The brick work under the front bay window is now a cavity wall inside of which I have added further insulation proir to cladding. Also either side of chimney brest and both sides of window clad with cotton waste insulation / sheeps wool all clad with plasterboard and Skim.
The sewing room & thermal store (hot water tank) have been insulated using 12.5 ,25. & 50 mm Kingspan type insulation.

Shed extension / toilet at rear to form air-lock to prevent heat loss in winter.

Measures installed in detail:

  • Air tight membrain Internal insulation Sheeps wool, Cotton waste old Jeans, Kingspan type fitted on inside of external walls
  • Wood clading used on top of internal insulation Equity re-lease man was not bothered
  • Worcester-Bosch condensing boiler 24i, 94% efficient now serviced every 3 years due to lack of use.
  • Windows double glazed Argon filled U-value 1.36. Argon helps to stop noise from outside getting in
  • New Plastic double glazed windows 1.2 U-value Argon filled
  • Draught proofing includes; all windows and doors. Old back door fitted into hall thus creating an “air lock” reducing movement of warm air to outside when front door is opened
  • Front room solid floor front wall now cavity with Sheeps wool insulation on inside below plaster
  • All lofts (3) Insulated
  • Low energy appliances throughout
  • Low energy lighting throughout
  • Solar Thermal 2 Wolf Topsun flat plate
  • Water saving devices include; low flush toilets, spray head on kitchen tap, shower hot water fed off heating via solar thermal, 2 external water butts
  • Multi-fuel stove front room is a 4.8 kW Two Door Chelsea made by Villager. Ecofan 800 placed on top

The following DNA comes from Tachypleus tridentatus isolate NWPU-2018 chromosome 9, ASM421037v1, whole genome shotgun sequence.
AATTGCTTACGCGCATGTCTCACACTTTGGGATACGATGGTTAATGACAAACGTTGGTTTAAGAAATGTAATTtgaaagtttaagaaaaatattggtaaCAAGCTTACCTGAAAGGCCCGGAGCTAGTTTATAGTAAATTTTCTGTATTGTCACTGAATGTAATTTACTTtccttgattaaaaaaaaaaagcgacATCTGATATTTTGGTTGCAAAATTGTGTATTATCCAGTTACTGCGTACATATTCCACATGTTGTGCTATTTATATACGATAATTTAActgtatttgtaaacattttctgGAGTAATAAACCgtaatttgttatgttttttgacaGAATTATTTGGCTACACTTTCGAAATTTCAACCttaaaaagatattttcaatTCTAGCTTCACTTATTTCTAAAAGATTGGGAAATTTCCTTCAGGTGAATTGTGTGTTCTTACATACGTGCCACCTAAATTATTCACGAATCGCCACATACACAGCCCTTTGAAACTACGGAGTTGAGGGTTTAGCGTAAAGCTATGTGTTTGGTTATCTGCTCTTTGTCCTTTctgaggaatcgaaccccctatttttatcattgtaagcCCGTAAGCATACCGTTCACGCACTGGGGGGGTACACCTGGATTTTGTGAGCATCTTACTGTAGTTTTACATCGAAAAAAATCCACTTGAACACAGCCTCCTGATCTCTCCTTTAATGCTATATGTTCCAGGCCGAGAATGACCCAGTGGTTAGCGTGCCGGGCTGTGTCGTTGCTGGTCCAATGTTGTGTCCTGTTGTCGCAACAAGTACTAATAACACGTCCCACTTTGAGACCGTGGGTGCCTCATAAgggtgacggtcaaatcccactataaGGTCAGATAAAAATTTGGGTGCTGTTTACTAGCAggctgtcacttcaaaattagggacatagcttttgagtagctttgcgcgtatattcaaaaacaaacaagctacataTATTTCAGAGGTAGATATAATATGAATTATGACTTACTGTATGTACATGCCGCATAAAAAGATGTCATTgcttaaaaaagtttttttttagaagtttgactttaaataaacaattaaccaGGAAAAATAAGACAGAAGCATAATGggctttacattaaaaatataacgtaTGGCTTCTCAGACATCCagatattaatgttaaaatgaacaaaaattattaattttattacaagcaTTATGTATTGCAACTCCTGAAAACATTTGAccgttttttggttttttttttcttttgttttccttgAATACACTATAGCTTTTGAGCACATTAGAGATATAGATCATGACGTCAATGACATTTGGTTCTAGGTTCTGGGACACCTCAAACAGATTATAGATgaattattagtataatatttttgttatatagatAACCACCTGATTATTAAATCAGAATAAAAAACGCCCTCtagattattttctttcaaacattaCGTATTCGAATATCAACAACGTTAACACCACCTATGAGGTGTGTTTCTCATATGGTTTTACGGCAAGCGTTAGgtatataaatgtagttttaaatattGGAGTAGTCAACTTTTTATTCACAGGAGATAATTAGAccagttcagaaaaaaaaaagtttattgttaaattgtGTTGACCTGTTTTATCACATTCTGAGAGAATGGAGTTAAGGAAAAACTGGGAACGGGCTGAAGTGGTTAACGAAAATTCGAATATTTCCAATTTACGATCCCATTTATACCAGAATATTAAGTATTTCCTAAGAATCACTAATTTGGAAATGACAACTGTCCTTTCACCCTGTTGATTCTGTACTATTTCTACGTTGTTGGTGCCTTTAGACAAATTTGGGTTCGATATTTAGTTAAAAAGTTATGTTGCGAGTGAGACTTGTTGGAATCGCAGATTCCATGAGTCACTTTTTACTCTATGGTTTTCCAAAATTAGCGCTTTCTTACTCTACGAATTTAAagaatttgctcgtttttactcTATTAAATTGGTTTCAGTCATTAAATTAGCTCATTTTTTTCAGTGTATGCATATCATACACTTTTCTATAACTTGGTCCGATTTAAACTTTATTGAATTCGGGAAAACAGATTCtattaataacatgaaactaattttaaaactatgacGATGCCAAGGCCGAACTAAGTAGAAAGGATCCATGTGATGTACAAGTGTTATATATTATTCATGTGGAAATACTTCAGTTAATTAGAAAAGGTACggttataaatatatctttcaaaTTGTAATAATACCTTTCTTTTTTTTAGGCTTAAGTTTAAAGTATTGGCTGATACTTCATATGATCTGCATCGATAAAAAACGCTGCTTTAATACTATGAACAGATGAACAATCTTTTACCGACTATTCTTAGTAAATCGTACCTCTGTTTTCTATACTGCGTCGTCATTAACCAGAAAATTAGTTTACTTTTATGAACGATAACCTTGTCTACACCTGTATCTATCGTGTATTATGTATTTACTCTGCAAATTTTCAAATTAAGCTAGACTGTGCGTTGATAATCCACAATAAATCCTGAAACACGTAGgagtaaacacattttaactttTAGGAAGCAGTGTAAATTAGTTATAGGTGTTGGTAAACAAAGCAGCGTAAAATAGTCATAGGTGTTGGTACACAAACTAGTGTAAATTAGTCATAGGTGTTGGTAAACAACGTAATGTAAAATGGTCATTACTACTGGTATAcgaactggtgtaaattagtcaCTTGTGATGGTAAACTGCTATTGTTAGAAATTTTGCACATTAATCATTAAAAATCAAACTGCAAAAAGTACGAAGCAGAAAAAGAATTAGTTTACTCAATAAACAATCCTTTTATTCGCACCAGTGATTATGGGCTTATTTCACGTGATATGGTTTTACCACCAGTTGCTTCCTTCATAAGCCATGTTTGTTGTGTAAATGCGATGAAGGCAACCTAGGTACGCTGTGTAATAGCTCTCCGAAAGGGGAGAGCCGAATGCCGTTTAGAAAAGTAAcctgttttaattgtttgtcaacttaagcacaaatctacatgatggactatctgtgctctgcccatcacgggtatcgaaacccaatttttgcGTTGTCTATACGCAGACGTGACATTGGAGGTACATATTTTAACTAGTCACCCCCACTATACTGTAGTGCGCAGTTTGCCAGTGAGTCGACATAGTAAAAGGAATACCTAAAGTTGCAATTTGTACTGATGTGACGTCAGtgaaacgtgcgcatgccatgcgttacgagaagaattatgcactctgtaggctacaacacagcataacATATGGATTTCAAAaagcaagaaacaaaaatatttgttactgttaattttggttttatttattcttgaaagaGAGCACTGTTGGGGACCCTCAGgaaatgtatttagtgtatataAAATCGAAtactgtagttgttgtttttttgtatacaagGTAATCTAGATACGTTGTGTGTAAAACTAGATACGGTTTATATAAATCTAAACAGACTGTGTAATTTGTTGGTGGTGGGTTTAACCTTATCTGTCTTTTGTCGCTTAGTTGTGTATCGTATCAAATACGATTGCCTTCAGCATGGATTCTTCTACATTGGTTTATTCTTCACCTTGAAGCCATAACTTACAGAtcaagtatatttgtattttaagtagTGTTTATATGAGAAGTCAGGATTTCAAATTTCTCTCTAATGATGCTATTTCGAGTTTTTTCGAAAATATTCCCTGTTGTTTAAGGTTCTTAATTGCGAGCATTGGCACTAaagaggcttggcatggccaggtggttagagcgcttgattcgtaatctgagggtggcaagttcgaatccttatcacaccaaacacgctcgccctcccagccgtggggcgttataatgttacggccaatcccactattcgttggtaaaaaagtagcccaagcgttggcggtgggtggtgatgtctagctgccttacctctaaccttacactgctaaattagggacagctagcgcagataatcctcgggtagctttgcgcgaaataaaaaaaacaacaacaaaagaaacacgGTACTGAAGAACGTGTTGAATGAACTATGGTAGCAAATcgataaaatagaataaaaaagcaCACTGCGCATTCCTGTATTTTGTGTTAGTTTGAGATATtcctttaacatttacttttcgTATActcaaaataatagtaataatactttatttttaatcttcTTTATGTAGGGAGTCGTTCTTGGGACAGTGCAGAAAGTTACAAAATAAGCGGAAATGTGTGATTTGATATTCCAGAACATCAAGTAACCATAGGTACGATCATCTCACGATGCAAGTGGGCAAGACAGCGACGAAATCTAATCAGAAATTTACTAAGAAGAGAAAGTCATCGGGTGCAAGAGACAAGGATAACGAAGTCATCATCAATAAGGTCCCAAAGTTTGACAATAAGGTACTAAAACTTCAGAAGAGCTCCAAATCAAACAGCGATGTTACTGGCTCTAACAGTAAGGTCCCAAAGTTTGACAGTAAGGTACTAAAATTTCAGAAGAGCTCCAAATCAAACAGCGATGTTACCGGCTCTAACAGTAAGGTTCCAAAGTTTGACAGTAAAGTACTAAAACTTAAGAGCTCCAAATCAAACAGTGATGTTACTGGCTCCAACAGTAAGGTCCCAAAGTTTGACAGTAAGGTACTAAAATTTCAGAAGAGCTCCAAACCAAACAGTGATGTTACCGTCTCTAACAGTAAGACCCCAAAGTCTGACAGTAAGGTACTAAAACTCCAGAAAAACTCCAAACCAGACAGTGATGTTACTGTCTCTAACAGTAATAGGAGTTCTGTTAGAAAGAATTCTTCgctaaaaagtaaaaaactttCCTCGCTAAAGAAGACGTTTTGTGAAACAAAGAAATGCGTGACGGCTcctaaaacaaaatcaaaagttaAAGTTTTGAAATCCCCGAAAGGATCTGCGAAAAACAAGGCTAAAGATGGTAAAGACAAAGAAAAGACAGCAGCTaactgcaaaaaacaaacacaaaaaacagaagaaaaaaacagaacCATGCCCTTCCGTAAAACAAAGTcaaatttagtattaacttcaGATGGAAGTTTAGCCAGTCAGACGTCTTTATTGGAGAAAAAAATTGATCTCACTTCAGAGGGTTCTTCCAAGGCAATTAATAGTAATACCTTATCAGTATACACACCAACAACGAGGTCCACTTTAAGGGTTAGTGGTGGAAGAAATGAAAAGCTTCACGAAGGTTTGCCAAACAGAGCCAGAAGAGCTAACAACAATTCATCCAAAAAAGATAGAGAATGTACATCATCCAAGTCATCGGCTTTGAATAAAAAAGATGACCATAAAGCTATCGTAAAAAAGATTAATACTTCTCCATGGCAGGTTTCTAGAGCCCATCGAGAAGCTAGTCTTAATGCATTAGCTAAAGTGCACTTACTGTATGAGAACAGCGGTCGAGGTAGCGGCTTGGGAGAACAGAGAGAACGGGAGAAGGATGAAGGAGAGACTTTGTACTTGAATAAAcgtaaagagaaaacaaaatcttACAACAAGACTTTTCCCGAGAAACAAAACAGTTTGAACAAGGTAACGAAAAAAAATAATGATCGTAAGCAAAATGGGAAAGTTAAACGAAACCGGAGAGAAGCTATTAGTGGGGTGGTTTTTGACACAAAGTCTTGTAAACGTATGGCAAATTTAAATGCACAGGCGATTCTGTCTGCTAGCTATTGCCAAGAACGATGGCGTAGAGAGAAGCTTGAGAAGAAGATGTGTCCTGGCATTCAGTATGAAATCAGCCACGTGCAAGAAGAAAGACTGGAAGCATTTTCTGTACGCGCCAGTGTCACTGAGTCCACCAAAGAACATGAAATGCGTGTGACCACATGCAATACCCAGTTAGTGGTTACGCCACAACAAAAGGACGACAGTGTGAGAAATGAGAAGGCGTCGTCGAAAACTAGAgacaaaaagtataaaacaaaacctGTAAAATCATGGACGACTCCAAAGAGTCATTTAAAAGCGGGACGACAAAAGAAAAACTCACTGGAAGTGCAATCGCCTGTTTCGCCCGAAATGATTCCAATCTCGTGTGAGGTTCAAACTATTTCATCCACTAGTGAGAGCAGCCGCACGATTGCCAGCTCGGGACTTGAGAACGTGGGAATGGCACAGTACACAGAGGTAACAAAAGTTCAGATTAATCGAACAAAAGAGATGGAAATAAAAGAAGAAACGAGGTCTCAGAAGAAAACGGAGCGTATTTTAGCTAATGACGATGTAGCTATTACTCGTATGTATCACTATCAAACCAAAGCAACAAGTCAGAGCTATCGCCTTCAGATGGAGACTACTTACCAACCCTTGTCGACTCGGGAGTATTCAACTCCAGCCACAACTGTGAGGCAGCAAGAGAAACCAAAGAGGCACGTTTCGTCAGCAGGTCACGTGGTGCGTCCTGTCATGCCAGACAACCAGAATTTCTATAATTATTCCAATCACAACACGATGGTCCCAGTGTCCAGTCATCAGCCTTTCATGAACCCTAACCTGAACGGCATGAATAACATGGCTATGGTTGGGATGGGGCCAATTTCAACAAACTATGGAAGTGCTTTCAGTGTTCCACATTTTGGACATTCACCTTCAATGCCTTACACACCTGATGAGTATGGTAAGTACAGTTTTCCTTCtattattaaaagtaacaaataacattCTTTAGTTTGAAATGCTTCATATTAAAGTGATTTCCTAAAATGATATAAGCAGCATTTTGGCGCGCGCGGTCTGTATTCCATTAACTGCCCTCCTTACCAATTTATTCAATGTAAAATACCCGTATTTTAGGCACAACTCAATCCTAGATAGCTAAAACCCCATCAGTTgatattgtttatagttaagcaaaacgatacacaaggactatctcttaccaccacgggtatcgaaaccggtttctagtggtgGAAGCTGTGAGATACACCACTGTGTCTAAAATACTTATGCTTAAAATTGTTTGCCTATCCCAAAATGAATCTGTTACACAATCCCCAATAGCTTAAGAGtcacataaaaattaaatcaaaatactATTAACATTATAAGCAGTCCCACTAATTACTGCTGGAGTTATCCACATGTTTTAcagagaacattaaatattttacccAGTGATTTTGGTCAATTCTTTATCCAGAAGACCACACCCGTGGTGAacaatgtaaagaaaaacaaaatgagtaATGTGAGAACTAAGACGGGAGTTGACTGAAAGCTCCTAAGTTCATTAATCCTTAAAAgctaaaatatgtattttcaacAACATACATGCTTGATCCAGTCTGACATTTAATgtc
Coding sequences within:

• Light pipe in rear Porch
  • Very small radiators through-out never used house to warm without
Benefits of work carried out:

Warmer house, Cheaper bills,

And the warm glow that comes when you have done most of jobs yourself

Favourite feature:

Internal insulation of the Bathroom

Before it the temp was slightly higher than the outside temp, usually very cold

Now it is 19c or 64f summer or winter. it maintains that temp without using the heating.
I have even fallen asleep whilst on toilet! when going in the middle of the night

Project update:

The new toilet was built to current Building regs. the walls are cold to touch so I am placing 25mm insulation on the inside.
Unfortunatly the space we had was really tight due to a sewer pipe as it is we have built along side the pipe.

The insulation might need to be glued to wall place timber battens between insulation so that I can later clad walls with ply & hang shelves

Have clad two walls and already room is warmer.
I now have to move a socket, surface mounted box so it is above the insulation. more insulation coming Tuesday

Updated on 13/10/2014

Contact this homeowner

Assessment types

SuperHomes Assessed

A home that has been visited and assessed by us and confirmed as reaching the SuperHome standard, which demonstrates a 60% carbon saving.

Homeowner Reported

Information has been provided by the homeowner about their home and energy use prior to the installation of measures and following their installation which demonstrates a carbon saving. This information has not been verified.

Remote Assessed

The homeowner has provided information on their home including what measures have been installed which has enables an assessor working on our behalf to assess their carbon savings. This home has not been visited to verify the measures installed.

Unassessed

This home has not been assessed, but the homeowner has reported what measures have been installed. It may be that this home is awaiting assessment.